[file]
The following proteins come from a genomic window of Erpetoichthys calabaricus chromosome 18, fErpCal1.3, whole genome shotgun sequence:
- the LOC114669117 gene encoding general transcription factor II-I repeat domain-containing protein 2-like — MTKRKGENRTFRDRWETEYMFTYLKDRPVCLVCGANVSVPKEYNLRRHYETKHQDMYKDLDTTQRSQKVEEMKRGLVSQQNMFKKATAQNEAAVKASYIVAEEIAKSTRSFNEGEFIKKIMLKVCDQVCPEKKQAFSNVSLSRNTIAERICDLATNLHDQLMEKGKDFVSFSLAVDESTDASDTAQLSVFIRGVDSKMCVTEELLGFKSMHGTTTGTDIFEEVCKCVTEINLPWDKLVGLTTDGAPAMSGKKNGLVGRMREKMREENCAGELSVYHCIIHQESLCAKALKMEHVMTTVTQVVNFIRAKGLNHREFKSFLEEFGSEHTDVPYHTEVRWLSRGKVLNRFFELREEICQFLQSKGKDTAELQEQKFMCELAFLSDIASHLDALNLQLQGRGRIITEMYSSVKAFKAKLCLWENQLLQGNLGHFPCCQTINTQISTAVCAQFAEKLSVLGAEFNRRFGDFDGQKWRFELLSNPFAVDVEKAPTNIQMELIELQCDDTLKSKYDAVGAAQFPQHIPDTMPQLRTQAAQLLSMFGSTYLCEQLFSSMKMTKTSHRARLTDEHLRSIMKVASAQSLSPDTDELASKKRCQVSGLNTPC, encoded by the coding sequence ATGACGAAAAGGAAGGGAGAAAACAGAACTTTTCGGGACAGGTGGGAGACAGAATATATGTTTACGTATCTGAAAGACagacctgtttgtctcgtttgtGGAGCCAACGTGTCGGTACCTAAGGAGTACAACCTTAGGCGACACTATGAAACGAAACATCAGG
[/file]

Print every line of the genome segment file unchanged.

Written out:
The following proteins come from a genomic window of Erpetoichthys calabaricus chromosome 18, fErpCal1.3, whole genome shotgun sequence:
- the LOC114669117 gene encoding general transcription factor II-I repeat domain-containing protein 2-like — MTKRKGENRTFRDRWETEYMFTYLKDRPVCLVCGANVSVPKEYNLRRHYETKHQDMYKDLDTTQRSQKVEEMKRGLVSQQNMFKKATAQNEAAVKASYIVAEEIAKSTRSFNEGEFIKKIMLKVCDQVCPEKKQAFSNVSLSRNTIAERICDLATNLHDQLMEKGKDFVSFSLAVDESTDASDTAQLSVFIRGVDSKMCVTEELLGFKSMHGTTTGTDIFEEVCKCVTEINLPWDKLVGLTTDGAPAMSGKKNGLVGRMREKMREENCAGELSVYHCIIHQESLCAKALKMEHVMTTVTQVVNFIRAKGLNHREFKSFLEEFGSEHTDVPYHTEVRWLSRGKVLNRFFELREEICQFLQSKGKDTAELQEQKFMCELAFLSDIASHLDALNLQLQGRGRIITEMYSSVKAFKAKLCLWENQLLQGNLGHFPCCQTINTQISTAVCAQFAEKLSVLGAEFNRRFGDFDGQKWRFELLSNPFAVDVEKAPTNIQMELIELQCDDTLKSKYDAVGAAQFPQHIPDTMPQLRTQAAQLLSMFGSTYLCEQLFSSMKMTKTSHRARLTDEHLRSIMKVASAQSLSPDTDELASKKRCQVSGLNTPC, encoded by the coding sequence ATGACGAAAAGGAAGGGAGAAAACAGAACTTTTCGGGACAGGTGGGAGACAGAATATATGTTTACGTATCTGAAAGACagacctgtttgtctcgtttgtGGAGCCAACGTGTCGGTACCTAAGGAGTACAACCTTAGGCGACACTATGAAACGAAACATCAGG